The Untold History of Ramen: How Political Crisis in Japan Spawned a Global Food Craze

The Untold History of Ramen: How Political Crisis in Japan Spawned a Global Food Craze

The Untold History of Ramen: How Political Crisis in Japan Spawned a Global Food Craze

The Untold History of Ramen: How Political Crisis in Japan Spawned a Global Food Craze

Synopsis

A rich, salty, and steaming bowl of noodle soup, ramen has become an international symbol of the cultural prowess of Japanese cuisine. In this highly original account of geopolitics and industrialization in Japan, George Solt traces the meteoric rise of ramen from humble fuel for the working poor to international icon of Japanese culture.

Ramen's popularity can be attributed to political and economic change on a global scale. Using declassified U.S. government documents and an array of Japanese sources, Solt reveals how the creation of a black market for American wheat imports during the U.S. occupation of Japan (1945-1952), the reindustrialization of Japan's labor force during the Cold War, and the elevation of working-class foods in redefining national identity during the past two decades of economic stagnation (1990s-2000s), all contributed to the establishment of ramen as a national dish.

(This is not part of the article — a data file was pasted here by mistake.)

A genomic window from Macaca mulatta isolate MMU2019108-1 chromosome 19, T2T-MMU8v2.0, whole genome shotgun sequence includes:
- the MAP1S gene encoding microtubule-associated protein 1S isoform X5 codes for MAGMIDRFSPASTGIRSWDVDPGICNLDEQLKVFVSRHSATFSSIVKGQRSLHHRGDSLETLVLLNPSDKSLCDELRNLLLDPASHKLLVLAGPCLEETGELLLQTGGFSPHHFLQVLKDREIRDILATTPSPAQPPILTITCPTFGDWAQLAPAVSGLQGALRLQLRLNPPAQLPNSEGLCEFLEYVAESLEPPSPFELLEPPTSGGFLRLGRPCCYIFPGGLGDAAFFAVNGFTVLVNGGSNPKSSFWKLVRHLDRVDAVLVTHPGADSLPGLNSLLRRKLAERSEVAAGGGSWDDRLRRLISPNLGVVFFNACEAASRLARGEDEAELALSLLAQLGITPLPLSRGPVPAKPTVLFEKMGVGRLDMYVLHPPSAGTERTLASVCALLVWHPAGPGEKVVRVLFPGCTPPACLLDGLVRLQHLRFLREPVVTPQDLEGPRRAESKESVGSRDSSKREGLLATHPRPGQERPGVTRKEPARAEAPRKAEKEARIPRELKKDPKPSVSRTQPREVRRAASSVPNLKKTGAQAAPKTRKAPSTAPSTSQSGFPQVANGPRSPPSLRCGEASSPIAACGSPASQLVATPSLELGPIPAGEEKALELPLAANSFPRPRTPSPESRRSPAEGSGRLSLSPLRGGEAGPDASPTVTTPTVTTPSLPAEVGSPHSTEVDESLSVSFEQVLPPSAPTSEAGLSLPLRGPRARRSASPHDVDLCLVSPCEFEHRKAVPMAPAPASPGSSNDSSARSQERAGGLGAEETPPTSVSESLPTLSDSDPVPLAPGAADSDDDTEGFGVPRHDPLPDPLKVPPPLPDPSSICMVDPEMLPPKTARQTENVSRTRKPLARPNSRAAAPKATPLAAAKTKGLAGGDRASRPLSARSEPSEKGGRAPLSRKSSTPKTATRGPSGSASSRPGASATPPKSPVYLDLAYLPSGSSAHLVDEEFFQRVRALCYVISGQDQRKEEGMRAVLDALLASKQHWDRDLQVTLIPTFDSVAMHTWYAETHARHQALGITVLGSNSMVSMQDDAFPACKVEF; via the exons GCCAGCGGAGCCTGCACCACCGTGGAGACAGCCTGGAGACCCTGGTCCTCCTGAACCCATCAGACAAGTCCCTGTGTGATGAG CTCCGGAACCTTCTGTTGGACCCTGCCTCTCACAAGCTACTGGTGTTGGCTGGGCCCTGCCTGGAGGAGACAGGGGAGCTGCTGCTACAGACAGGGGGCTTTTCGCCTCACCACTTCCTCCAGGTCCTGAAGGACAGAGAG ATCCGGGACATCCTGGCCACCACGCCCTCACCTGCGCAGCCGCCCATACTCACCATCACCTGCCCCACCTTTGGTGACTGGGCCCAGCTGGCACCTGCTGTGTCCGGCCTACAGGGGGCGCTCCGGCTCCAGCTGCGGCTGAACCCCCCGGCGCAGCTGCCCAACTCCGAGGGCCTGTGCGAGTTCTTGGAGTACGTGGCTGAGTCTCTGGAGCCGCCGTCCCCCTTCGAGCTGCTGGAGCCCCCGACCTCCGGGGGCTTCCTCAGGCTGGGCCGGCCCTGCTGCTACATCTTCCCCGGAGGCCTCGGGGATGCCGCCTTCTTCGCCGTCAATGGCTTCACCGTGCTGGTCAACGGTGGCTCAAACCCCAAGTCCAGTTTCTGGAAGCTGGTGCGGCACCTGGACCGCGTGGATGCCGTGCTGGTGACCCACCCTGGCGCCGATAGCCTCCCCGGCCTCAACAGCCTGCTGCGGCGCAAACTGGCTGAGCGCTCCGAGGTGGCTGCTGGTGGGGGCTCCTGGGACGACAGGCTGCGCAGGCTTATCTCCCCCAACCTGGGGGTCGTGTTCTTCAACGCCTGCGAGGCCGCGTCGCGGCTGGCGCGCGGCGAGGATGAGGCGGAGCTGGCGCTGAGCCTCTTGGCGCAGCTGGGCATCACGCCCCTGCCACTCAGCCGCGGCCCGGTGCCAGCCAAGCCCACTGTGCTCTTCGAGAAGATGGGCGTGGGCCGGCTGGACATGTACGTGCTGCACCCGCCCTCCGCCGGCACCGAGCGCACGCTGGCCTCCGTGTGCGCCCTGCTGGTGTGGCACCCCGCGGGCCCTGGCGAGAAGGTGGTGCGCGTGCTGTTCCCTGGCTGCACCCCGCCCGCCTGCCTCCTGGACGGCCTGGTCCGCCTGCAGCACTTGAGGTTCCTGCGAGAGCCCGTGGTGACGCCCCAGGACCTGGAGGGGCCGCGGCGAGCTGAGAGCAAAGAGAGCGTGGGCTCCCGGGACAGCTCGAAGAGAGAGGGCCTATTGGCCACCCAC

This book is essential reading for scholars, students of Japanese history and food studies, and anyone interested in gaining greater perspective on how international policy can influence everyday foods around the world.

Excerpt

Ōsaki Hiroshi, fifty-four, eats approximately eight hundred bowls of ramen per year and writes about ramen for a living. In his book The Secret History of Ramen in Japan (Nihon rāmen hishi), he claims to have ingested more than twenty thousand bowls over his lifetime at 9,500 shops spread across the archipelago of Japan. As the founder of the Ramen Bank, a website offering information on 35,330 ramen shops, he is part of a generation of ramen devotees who have worked to elevate the food from one associated with manual labor and night entertainment to an iconic component of Japanese national food culture. Ōsaki and others have transformed ramen in Japan into much more than simply a food. It has become an important source of tourist revenue, an idealized refuge for laid-off workers, and a focal point for the redefinition of the nation and its history.

There is something excessive about ramen. The salt, the lard, the lines of people waiting, the guidebooks, the television shows, the museum, and the taste of an unforgettable bowl—there is nothing else quite like it in Japan. The meaning that young people attach to the consumption of this noodle soup has been a seemingly inexhaustible resource for reality television producers, graphic novelists, and food bloggers. Every type of food has its fans . . .

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